This article is more than 1 year old

Don't freak out, but your primary storage has become 'aware'

Picking apart the new 'data-aware' storage trend

Comment The term data-aware storage is fairly new to our industry and its definition, as often happens, is not very clear. Of course vendors have their own view of this term.

In my personal opinion, data-aware storage means being able to analyse infrastructure and workloads as well as storing the data involved, giving a complete picture of what is really happening to your data while empowering several business, organisational and security processes.

And I’m convinced that the concept of Data-awareness can also be applied to other infrastructure components.

Summing up the challenges

IT organisations are facing many new challenges at the data and storage infrastructure level, but when it comes to primary storage, two trends are common to everyone:

  • Capacity growth - Not only are we dealing with larger data sets, but data retention policies extend much further out than in the past and many organisations are now adopting never-delete policies for most of their data.
  • Data and workload diversity - The number of applications and access methods has radically changed in the last few years. Now we have many more data types stored in a single storage system, accessed by a larger number of people and devices.

These problems are relatively easy to solve when they are treated individually, but the sum of the two introduces a new level of complexity and it becomes much harder to fully understand and control what is actually stored, as well as to exploit the value of data and hidden insights. Furthermore, primary storage has to continue to deliver consistent performance while crawling through stored data for these insights.

The growing number of applications, different data sources, lifetime-long retention periods, and users creating and accessing data from anywhere and any device are heavily impacting the effectiveness of traditional data management and auditing mechanisms, while increasing infrastructure TCO and all sorts of security risks.

More than just an infrastructure problem

However, infrastructure is only the tip of the iceberg. Some of the most critical problems are usually seen at the business level. In fact, managers are not aware of the real state of security, user behaviours, compliance and so on. And when they do have a clue of what is really happening, it’s because complex and expensive external solutions are in place.

These software methods usually offer a silo’d view of data and limited access to it (through external agents deployed on servers and virtual machines), adding even more complexity, negatively impacting the performance of the production environment, and solving only part of the problem.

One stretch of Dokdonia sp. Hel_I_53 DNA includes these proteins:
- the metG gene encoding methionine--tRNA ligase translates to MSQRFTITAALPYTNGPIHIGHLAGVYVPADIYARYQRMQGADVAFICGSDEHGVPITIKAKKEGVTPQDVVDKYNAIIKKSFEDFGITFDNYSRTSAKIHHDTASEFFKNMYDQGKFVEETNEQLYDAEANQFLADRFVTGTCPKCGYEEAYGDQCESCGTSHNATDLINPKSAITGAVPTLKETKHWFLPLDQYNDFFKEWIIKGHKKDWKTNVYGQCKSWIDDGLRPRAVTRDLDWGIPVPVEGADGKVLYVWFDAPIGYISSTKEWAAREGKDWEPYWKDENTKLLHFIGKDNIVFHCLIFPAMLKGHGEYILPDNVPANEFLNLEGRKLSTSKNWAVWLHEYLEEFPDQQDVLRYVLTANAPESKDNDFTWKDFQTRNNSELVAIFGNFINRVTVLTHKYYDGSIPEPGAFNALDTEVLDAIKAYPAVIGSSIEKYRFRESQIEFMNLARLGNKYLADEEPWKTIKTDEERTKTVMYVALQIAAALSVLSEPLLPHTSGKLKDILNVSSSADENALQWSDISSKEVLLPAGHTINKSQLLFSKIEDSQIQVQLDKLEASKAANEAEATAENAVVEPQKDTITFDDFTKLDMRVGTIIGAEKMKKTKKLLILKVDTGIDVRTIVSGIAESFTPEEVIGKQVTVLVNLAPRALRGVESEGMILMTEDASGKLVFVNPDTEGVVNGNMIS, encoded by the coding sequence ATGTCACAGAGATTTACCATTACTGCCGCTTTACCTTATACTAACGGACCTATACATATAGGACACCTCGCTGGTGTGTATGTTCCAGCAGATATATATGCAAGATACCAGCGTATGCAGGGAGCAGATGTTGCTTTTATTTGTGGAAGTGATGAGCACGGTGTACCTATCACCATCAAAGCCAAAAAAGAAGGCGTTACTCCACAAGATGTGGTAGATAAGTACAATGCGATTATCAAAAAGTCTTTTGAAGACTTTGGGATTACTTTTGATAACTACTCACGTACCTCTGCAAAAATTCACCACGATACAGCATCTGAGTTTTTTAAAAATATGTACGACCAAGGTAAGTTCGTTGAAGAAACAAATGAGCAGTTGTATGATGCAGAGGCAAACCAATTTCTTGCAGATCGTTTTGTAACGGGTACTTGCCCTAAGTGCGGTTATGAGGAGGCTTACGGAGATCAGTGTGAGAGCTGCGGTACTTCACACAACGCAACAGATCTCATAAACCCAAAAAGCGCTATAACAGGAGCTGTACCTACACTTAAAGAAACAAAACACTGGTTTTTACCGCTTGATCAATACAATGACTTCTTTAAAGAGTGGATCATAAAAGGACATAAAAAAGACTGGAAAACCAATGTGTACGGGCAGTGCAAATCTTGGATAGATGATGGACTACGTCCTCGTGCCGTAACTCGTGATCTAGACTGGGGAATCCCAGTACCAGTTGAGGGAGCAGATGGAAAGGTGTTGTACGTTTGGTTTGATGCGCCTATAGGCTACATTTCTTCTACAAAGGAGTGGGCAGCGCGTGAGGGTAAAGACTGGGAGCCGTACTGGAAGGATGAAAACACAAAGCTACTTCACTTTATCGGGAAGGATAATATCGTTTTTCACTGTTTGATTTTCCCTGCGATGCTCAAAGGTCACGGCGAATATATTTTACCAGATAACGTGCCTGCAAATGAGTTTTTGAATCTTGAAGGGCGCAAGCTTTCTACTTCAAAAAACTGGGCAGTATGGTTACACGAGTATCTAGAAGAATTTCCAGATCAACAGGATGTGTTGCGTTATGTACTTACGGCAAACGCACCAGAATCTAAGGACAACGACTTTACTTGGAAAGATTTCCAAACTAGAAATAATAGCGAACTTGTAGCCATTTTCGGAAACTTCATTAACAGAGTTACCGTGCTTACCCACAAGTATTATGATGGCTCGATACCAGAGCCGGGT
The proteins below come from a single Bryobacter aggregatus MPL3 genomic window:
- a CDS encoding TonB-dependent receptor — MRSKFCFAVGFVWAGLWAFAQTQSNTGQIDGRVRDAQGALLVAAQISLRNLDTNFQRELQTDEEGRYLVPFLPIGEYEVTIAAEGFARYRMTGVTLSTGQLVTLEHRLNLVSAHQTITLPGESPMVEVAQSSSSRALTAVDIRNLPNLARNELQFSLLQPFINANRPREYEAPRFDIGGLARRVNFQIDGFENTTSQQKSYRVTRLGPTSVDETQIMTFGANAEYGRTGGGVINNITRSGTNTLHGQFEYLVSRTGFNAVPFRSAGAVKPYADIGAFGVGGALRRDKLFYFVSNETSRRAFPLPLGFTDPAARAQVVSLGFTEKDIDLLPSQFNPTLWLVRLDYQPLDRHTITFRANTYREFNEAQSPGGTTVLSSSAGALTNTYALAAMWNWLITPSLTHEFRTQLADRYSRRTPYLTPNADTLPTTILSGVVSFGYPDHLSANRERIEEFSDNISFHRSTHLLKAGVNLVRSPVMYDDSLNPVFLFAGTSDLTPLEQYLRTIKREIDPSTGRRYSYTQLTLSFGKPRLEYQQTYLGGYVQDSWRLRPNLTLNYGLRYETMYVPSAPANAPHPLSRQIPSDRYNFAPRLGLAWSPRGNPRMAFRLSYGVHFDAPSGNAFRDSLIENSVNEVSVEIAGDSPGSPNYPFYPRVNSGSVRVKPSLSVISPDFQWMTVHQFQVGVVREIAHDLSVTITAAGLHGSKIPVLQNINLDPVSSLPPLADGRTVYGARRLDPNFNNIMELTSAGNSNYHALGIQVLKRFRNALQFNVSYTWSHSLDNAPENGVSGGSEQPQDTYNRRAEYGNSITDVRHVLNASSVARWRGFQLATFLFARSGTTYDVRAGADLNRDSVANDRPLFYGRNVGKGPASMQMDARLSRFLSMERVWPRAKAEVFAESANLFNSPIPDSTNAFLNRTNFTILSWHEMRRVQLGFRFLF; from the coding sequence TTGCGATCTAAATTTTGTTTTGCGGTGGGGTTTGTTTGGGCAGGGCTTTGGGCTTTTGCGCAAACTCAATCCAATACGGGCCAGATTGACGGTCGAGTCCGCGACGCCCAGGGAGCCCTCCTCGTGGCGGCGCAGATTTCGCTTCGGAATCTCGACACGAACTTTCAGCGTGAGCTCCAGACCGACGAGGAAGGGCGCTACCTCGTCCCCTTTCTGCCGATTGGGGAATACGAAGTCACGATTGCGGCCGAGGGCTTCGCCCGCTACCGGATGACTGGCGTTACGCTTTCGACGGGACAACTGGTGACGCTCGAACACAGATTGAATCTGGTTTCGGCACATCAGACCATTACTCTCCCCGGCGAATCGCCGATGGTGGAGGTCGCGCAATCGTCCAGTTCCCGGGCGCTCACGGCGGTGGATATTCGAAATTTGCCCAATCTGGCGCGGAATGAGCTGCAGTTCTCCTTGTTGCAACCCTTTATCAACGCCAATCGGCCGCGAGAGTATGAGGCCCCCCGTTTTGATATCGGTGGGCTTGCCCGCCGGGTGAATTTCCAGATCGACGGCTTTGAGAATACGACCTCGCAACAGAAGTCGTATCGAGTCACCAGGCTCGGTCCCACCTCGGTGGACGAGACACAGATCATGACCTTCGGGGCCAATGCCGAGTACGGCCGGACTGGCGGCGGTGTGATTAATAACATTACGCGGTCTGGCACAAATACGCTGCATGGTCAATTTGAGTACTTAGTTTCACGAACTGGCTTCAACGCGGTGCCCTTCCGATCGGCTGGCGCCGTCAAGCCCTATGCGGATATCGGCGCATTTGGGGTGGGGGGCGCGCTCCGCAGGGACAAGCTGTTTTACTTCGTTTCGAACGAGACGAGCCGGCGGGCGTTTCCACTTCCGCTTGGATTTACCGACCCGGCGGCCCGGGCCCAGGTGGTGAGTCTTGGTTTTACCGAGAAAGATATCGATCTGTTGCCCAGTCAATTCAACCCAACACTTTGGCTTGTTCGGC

Having full access rights to data, without the ability to take advantage of it, is another concern in many organisations. Providing the ability to search across the entire data domain would improve business efficiency and competitiveness while enhancing many other organisational aspects. But if it means building a specialised infrastructure, the cost could outweigh the benefits.

More than just saving data

Next-generation data-aware storage systems can do more than just save data safely. In fact, they can be the answer to analysing infrastructure and workloads as well as the data involved, giving a complete picture of what is really happening to your data while empowering several business, organisational and security processes.

In fact, data security is a big concern for any organisation now, and it has already been proved that traditional security mechanisms are no longer effective against modern attacks and data-leak prevention. Data-aware storage systems can easily help to mitigate this issue by enhancing security policies through automated search and discovery capabilities and by detecting and reporting unusual user behaviours.

In order to be effective, data-aware storage should have some basic characteristics:

  1. The analytics engine should be seamlessly integrated with the infrastructure, easy to use and shouldn’t impact overall performance of the production environment,
  2. Data insights and visualisations should be accessible to anyone in the organisation who needs to analyse and leverage information coming from stored data,
  3. It should be based on a no-compromise modern design with all the software features and integrations we have come to expect in traditional storage systems (like snapshots, remote replication, VMware integration, etc.)

Closing the circle

When well implemented, data-aware storage improves the efficiency of the entire infrastructure by consolidating and offloading data analytics from the application level, while enabling advanced and insightful information discovery that can dramatically improve both TCO and business intelligence.

In the next post I’ll be writing about different “levels of awareness”, talking about their scope and showing practical examples. ®

More about


Send us news

Other stories you might like